USC fast tracks law students; stress kills brain cells

It was a GOOD week for:

University of Southern California students, after the school announced a program that will allow them to get their undergraduate degree and their law degree in six years at the university. Known as 3+3, the program puts students on a fast track to law school, allowing them to apply to the USC Gould School of Law during their junior year. Candidates must be current USC students with stellar recommendations and writing samples, as well as a minimum 3.8 GPA to qualify for the program. And because their law school studies begin in what would be their senior year, students must complete their major requirements by their junior year. Despite the extra course load, the program offers some very good news for anyone interested in law school- students who participate in the program won’t have to take the LSAT. Applications will be available in September for the 2015 fall semester.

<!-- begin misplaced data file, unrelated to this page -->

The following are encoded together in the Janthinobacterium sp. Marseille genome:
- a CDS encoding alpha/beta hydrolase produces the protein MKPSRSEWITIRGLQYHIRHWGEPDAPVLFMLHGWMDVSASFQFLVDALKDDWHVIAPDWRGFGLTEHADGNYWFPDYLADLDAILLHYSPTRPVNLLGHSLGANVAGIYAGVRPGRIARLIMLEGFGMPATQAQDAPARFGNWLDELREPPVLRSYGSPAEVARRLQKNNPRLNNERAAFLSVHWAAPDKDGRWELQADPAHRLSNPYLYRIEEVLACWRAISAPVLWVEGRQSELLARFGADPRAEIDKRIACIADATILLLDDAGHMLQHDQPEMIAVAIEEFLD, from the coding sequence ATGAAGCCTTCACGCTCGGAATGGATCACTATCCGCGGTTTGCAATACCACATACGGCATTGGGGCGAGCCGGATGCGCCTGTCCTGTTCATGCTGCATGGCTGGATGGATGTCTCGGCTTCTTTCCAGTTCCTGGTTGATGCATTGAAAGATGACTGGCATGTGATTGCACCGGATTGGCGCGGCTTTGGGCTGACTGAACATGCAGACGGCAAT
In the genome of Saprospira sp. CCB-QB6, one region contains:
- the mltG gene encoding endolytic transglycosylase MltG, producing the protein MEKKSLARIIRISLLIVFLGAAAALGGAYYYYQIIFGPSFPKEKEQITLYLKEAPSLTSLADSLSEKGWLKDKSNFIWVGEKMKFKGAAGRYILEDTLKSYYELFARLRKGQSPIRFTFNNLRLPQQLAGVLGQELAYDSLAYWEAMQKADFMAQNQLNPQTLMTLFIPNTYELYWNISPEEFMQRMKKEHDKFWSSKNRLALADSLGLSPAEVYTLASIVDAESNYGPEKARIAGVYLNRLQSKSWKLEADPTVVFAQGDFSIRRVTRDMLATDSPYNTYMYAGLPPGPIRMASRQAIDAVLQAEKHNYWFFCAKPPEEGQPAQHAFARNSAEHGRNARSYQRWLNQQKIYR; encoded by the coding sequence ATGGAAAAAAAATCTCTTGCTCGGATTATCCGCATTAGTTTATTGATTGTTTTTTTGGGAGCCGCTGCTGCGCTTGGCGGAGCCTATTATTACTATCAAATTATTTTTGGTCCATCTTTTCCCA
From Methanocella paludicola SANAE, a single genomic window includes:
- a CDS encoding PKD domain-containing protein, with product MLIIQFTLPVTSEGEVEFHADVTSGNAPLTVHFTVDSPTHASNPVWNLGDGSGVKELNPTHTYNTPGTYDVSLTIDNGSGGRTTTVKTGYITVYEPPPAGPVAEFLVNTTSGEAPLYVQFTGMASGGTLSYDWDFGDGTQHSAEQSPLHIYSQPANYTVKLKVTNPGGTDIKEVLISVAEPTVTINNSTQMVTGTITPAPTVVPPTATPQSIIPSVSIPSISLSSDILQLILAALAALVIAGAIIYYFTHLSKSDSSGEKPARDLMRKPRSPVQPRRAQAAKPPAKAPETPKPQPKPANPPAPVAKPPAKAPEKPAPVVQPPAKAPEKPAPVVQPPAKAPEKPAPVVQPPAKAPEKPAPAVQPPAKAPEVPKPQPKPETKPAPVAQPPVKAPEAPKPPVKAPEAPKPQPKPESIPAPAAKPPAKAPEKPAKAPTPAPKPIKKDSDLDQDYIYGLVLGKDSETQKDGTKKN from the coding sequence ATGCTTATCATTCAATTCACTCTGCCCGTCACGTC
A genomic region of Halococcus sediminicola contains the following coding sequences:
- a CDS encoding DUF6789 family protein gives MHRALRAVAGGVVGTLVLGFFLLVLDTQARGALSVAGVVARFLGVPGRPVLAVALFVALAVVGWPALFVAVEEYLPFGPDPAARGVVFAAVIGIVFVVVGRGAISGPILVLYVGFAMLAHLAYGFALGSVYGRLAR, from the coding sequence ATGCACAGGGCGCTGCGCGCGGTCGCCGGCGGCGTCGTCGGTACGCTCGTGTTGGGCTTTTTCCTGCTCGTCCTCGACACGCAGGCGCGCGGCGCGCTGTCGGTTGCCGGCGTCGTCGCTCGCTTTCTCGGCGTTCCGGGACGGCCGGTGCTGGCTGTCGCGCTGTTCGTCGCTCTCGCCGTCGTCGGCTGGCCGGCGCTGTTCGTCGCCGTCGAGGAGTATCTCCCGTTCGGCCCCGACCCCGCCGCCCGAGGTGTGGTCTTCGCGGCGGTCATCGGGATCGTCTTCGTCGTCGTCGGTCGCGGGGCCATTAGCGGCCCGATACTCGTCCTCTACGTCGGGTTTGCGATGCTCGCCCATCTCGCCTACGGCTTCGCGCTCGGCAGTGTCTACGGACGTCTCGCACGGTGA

It was a BAD week for:

Law students' brain cells, after a study showed that law school-related stress is damaging students’ cognitive capacities. According to Professor Debra Austin of the University of Denver Sturm College of Law, it is actually possible to study too much, and doing so can lead to depression, substance abuse and suicide. Her article in the Loyola Law Review argues that the stressed-out and sedentary lifestyle of most law students is hurting their health and their grades. Austin suggests regular exercise as an alternative to the popular methods of relaxation among law students, which often include binging on alcohol and TV-watching. The best part of regular exercise for law students? It significantly speeds up the process of regenerating some of those lost brain cells.